HOUSTON - Tropical Storm Harvey sent devastating floods
pouring into the nation's fourth-largest city Sunday as
rising water chased thousands of people to rooftops or
higher ground and overwhelmed rescuers who could not keep
up with the constant calls for help.
The rain covered much of Houston in turbid, gray-green
water and turned streets into rivers navigable only by boat.
In a rescue effort that recalled the aftermath of 2005's
Hurricane Katrina, helicopters landed near flooded freeways,
airboats buzzed across submerged neighborhoods, and high-water
vehicles plowed through submerged intersections.
Volunteers joined emergency teams to pull people from their
homes or from the water, which was high enough in places to
gush into second floors. Authorities urged people to get on
top of their houses to avoid becoming trapped in attics and
to wave sheets or towels to draw attention to their location.
The storm has so far affected about a quarter of the Texas
population, or 6.8 million people in 18 counties. It was
blamed for at least two deaths.
The National Weather Service issued another ominous forecast:
Before the storm that arrived Friday as a Category 4 hurricane
is gone, some parts of Houston and its suburbs could get as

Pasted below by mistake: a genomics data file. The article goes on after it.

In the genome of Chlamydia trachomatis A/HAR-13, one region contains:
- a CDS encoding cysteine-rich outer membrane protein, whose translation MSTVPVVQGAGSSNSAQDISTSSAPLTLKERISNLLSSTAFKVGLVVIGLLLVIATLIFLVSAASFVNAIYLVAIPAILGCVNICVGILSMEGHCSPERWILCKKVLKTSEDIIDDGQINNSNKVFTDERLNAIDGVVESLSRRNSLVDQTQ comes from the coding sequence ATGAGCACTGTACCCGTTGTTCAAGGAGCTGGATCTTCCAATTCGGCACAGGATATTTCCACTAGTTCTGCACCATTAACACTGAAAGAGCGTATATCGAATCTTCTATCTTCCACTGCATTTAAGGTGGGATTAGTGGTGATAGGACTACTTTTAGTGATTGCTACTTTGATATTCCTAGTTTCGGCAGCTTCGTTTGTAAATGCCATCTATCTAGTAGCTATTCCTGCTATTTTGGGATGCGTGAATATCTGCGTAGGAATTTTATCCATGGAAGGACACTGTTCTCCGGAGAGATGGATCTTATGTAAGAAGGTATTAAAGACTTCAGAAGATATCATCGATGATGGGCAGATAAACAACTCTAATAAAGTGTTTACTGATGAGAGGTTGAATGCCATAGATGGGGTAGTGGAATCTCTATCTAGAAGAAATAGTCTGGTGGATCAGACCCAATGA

much as 50 inches (1.3 meters) of rain. That would be the most
ever recorded in Texas.
"The breadth and intensity of this rainfall is beyond anything
experienced before," the National Weather Service said in a
US President Donald Trump is expected to visit the area on Tuesday.
Up to 1,200 people had to be rescued in Galveston County alone,
said Mark Henry, the county judge, the county's top administrative post.
Houston's George R. Brown Convention Center was quickly opened
as a shelter. It was also used as a shelter for Katrina refugees in 2005.
Houston Mayor Sylvester Turner said authorities had received more
than 2,000 calls for help, with more coming in. He urged drivers
to stay off roads to avoid adding to the number of those stranded.
Governor Greg Abbott had urged people to flee from Harvey's path,
but the Houston mayor issued no evacuation orders.
"Now is not the time to second-guess the decisions that were made," Abbott said.
The mayor said there was no way to know which parts of the city
were most vulnerable. "If you think the situation right now is
bad, and you give an order to evacuate, you are creating a nightmare,"
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